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Re: A "progressive" distribution

In article <[🔎] 20000316113743.X1373@taz.net.au> you wrote:

You know, the whole concept of 'a release' is orthogonal to the way I think
about Debian.  We've been through that before, too, and I understand the
various reasons that it's important for us to "make a release" from time to
time... but I doubt any of my machines will ever run "a release".  The beauty
of the Debian development model in the presence of sufficient network 
bandwidth is that you don't have to wait until some release happens to get
new functionality or bug fixes...  The "package pool" concept on some level 
is just an efficiency hack for managing the master archive site better, but
it is also fundamental enabling technology for supporting the idea of having
multiple simultaneous "flavors" of Debian.

> this is the workhorse of the package pools/rolling release idea, this is
> where there will be the most work to be done, fine-tuning the criteria
> (and probably the source of the loudest and longest debates).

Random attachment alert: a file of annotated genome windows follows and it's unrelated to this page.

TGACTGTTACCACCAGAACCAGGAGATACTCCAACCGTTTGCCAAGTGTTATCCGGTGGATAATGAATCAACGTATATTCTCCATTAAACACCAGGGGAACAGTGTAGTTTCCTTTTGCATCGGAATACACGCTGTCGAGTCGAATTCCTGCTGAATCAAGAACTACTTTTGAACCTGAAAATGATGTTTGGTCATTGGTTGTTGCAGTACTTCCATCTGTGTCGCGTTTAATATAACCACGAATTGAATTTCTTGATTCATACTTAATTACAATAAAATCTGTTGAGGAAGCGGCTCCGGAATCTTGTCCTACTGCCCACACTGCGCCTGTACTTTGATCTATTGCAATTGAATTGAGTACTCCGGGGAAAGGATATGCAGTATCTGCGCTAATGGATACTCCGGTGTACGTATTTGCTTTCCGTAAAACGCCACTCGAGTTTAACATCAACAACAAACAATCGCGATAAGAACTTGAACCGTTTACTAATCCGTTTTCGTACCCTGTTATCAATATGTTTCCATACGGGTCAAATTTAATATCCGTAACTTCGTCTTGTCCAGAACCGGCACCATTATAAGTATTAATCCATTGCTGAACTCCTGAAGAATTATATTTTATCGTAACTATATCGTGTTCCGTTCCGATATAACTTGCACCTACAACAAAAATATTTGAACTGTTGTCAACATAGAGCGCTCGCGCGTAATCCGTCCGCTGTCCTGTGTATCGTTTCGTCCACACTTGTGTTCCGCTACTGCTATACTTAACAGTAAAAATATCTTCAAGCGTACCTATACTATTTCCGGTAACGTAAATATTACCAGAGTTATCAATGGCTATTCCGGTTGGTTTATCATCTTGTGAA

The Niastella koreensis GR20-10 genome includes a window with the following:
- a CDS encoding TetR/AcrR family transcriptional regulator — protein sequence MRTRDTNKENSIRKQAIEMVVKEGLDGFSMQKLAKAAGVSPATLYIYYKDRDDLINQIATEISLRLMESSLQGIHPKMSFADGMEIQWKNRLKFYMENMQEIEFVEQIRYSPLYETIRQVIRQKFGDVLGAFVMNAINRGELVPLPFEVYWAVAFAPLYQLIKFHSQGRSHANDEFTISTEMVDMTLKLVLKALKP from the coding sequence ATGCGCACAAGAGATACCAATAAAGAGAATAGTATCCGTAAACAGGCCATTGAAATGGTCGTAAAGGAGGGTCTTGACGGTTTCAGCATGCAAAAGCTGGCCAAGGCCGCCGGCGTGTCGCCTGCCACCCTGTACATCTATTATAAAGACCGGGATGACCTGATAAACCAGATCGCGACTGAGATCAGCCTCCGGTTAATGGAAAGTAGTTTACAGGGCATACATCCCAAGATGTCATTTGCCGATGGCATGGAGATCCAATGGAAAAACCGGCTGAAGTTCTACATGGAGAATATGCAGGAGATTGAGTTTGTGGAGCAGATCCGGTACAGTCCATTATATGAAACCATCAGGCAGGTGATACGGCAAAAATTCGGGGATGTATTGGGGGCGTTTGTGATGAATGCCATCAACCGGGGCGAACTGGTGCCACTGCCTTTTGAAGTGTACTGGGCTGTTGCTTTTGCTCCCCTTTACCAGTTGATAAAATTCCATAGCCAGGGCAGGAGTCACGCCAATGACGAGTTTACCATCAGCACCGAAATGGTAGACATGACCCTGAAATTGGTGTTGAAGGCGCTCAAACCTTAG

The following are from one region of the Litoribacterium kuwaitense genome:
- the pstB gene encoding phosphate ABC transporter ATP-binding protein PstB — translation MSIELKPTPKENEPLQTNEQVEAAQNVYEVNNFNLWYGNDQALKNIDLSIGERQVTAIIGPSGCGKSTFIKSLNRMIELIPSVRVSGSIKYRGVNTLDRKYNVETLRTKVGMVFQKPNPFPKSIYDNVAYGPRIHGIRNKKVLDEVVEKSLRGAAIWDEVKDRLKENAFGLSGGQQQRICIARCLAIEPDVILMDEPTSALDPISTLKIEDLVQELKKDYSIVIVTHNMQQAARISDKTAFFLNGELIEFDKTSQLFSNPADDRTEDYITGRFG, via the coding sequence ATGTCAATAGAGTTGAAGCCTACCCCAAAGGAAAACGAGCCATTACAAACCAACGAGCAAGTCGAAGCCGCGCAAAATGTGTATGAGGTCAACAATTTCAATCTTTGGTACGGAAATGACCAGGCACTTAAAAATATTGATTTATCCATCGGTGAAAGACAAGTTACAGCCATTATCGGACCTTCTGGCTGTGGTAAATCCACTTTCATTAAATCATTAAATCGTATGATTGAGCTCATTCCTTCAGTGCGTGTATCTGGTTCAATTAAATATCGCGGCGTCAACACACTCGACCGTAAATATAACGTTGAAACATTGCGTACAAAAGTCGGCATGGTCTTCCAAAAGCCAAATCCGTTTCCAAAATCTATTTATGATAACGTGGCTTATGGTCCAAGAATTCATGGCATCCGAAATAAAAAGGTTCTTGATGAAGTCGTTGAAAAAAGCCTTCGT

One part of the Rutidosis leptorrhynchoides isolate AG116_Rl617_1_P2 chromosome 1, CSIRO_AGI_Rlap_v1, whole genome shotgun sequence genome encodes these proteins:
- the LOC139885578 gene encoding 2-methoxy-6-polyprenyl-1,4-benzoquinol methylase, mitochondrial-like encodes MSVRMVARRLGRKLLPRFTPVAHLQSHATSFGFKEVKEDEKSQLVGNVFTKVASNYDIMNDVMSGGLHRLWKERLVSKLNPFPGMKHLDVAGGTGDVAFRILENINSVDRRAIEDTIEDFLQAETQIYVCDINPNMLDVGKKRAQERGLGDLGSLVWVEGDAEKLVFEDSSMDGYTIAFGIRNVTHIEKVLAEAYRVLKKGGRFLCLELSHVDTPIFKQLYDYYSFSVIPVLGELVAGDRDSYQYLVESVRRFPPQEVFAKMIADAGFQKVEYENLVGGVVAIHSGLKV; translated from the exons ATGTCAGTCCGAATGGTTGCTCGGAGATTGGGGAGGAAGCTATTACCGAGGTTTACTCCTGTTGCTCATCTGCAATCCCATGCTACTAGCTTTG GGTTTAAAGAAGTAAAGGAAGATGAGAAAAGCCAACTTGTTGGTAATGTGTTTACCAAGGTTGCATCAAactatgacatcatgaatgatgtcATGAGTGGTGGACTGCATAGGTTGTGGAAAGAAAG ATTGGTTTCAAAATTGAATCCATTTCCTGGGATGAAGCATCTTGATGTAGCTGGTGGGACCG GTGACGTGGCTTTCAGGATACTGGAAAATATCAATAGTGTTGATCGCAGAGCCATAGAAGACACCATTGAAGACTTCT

Absolutely.  What I realized after talking to Manoj at some length face-to-face
at the Usenix Tech conference in New Orleans a couple of years ago is that we
will need to have different "snapshots" (I actually don't like that name) 
with different criteria.  He and I had a fundamental difference of opinion
about how automated the package promotion to stability should be.  I think we
both had reasonable approaches, and there's no reason not to implement both
if people want them.

The beauty of the package pool concept is that the cost of each "flavor" is 
pretty low, so there's no reason we can't have a number of them.  Some might
be different levels of stability towards "a release", some might be proper
subsets like Debian Jr.  There are a number of secondary issues, like how 
many versions of each package you can afford to have in the pool before you 
run out of disk space, but those are all manageable... and we'll learn by 

I gathered from Guy's email a while back that a prototype might be underway
on a Debian machine somewhere.  I have spent a bunch of time talking with the
other developers at work, one of whom gets paid to do revison control and
release management for a living, about this.  I believe there are enough
interested people willing to work that we *will* have something in place 
before woody, but I've promised myself that I won't personally do any more 
work on package pools until potato releases.


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